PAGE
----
You can start by reviewing your revenues and expenses by month over the past 12 months. You can add in your cash balance today and then look to the future using what you know from the past, forecast your monthly overhead over the next 12 months with each month showing your available cash at the end. Now, listen, no one has a crystal ball. I get that. But think about putting together a forecast for your business. You know what your overhead is, you pretty much know what those monthly expenses are, your payroll, your internet, your rents, you know what that is. You should know what your margins are on your sale, and it doesn’t have to be exact, but maybe when you sell products or services, your margins are about 20%, 30%, 40%, whatever they may be. Choose a round number that you think is reasonable. The toughest thing for you to forecast of course, is your sales.

Gene (04:45):

What will your revenues be next month or the month after or the month after that? Well, there, you’ve got some information that you can rely on too. You’ve got historical data, you’ve got your pipeline. Maybe you’ve got a list of open quotes and proposals. You can talk to your sales people as well. You can make estimates based on what customers normally order. I think it’s pretty reasonable to assume that if you think about it long enough, you can come up with what your revenues are gonna be over the next 60 to 90 days. Take those revenues, take the margin out of them, take the overhead, your monthly overhead out of that margin. That’s gonna leave you with what your cash flow should be over the next 60 to 90 days. One final thing, though, you wanna add in any extraordinary payments that you need to make, maybe it’s a tax payment or some big equipment purchase that you’re making or a balloon payment for your debt.

Gene (05:36):

But the bottom line is that you forecast. And when you forecast ahead, you will get a better understanding of what your cash should be on hand to manage through the next 60 to 90 days. Always look forward. Now, I said earlier that you need to have, most experts say you should have three to six months worth of cash. I’m gonna give a little caveat to that as well. Yes, you should have about three to six months worth of cash. Most small business owners have a lot less, the average amount of cash on hand for a typical small business is about two months. It’s not enough, but you don’t necessarily have to have the cash in the bank. You need to have the cash available, which means you might have a line of credit available. You might have assets to cash reserves in your business.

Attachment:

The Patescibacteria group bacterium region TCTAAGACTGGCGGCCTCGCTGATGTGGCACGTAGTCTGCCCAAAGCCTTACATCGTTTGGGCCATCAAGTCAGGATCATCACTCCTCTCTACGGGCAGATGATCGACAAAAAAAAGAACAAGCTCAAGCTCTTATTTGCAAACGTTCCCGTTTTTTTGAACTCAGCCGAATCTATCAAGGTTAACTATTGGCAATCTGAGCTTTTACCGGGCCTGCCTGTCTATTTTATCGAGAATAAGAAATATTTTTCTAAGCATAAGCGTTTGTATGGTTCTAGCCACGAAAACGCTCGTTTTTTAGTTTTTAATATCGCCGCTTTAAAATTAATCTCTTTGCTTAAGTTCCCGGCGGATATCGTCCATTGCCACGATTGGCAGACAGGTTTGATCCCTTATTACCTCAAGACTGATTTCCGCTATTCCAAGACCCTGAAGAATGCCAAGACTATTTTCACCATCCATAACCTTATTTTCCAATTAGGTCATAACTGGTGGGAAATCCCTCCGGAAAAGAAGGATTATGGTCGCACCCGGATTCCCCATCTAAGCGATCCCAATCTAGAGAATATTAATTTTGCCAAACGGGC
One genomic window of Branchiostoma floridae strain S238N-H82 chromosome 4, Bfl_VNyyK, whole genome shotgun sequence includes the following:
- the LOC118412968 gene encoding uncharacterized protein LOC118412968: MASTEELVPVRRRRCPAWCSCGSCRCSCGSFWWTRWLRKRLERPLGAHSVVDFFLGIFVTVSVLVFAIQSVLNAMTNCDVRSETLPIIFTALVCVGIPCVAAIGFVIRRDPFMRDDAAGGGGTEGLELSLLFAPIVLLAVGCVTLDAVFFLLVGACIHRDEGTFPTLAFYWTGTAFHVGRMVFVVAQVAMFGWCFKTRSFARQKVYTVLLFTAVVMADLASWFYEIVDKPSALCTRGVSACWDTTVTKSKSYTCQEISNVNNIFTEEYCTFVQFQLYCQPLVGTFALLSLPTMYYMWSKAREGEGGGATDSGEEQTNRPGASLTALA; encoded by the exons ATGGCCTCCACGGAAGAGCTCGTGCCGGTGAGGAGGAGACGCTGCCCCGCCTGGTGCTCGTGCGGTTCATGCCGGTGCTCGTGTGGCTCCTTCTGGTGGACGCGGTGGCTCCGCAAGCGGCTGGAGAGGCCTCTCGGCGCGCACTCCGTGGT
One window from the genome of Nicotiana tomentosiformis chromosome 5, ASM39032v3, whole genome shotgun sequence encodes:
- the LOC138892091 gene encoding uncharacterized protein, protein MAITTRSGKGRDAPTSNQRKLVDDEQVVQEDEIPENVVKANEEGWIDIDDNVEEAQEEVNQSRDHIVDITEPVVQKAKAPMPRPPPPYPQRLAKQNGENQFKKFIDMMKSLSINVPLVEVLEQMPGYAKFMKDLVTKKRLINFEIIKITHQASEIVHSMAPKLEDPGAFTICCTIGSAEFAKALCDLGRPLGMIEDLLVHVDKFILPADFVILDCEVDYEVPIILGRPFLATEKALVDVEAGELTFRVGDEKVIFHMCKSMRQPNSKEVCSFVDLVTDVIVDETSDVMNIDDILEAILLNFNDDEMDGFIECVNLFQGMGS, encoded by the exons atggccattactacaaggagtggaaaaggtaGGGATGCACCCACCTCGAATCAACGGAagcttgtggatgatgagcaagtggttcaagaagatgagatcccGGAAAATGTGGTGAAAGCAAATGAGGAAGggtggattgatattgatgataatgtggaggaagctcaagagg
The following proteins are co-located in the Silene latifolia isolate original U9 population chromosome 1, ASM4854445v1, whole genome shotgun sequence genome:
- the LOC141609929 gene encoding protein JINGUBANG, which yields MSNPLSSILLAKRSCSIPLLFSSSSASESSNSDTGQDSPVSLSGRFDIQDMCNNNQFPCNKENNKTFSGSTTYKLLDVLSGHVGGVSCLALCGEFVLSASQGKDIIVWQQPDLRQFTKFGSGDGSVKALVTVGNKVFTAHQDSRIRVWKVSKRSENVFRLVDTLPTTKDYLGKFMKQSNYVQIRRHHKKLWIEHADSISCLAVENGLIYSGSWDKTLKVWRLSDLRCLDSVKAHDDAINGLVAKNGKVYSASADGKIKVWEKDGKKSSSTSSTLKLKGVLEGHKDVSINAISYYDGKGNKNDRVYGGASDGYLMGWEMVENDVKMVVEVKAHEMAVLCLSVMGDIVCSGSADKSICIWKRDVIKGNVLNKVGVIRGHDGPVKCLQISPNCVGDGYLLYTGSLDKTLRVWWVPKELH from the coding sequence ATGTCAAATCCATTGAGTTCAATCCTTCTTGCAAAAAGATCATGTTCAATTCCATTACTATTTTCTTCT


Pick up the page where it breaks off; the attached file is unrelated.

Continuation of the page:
Gene (06:21):

You might have your own savings that you can draw on if you need to, even a home equity loan, if need be. The bottom line is that if revenues fell off the cliff and you only had to pay your overhead, your operational expenses over the next three to four months, “What do you need to have on hand?” You should have at least available the cash that can see you through the next three to six months. That’s what I thought on cash. This is not a rainy day fund. This is like a critical benchmark for running your business. Now be aware having too much cash may mean you’re not making the best use of your capital, on available lines of credit. Or it may be providing you with a false sense of comfort, pull some cash out of your business, keep yourself lean and mean, put it away into savings or somewhere out of your eyesight.

Gene (07:08):

So you can operate your business as if you have a little bit less than you really need, cuz that will keep you on your toes. But then again, having two little cash can restrict your growth or create stress and ultimately cause you like so many business owners to potentially go without a paycheck. You certainly don’t want to be in that situation. The amount of cash in your bank account can have a big impact on your decisions. There’s no reason though why we should be making these decisions in the dark. Target three to six months, have that available cash there. That’s not only cash on hand, but lines of credit and other resources and forecast your next 90 days of operations. If you do that on a regular basis, you will find yourself becoming a lot more comfortable about the cash that you have on hand and what you’re really gonna need. Hope this information helps. Those are my thoughts on cashflow. My name is Gene Marks. If you want any more tips or tools or advice for running your business, please visit us at That’s also where you can pick up some of our other podcasts that I do with my friend, Jon Aidukonis. See you next week. We’ll be back with another tip and thoughts on what’s going on to help you run your business again. My name is Gene Marks. Take care.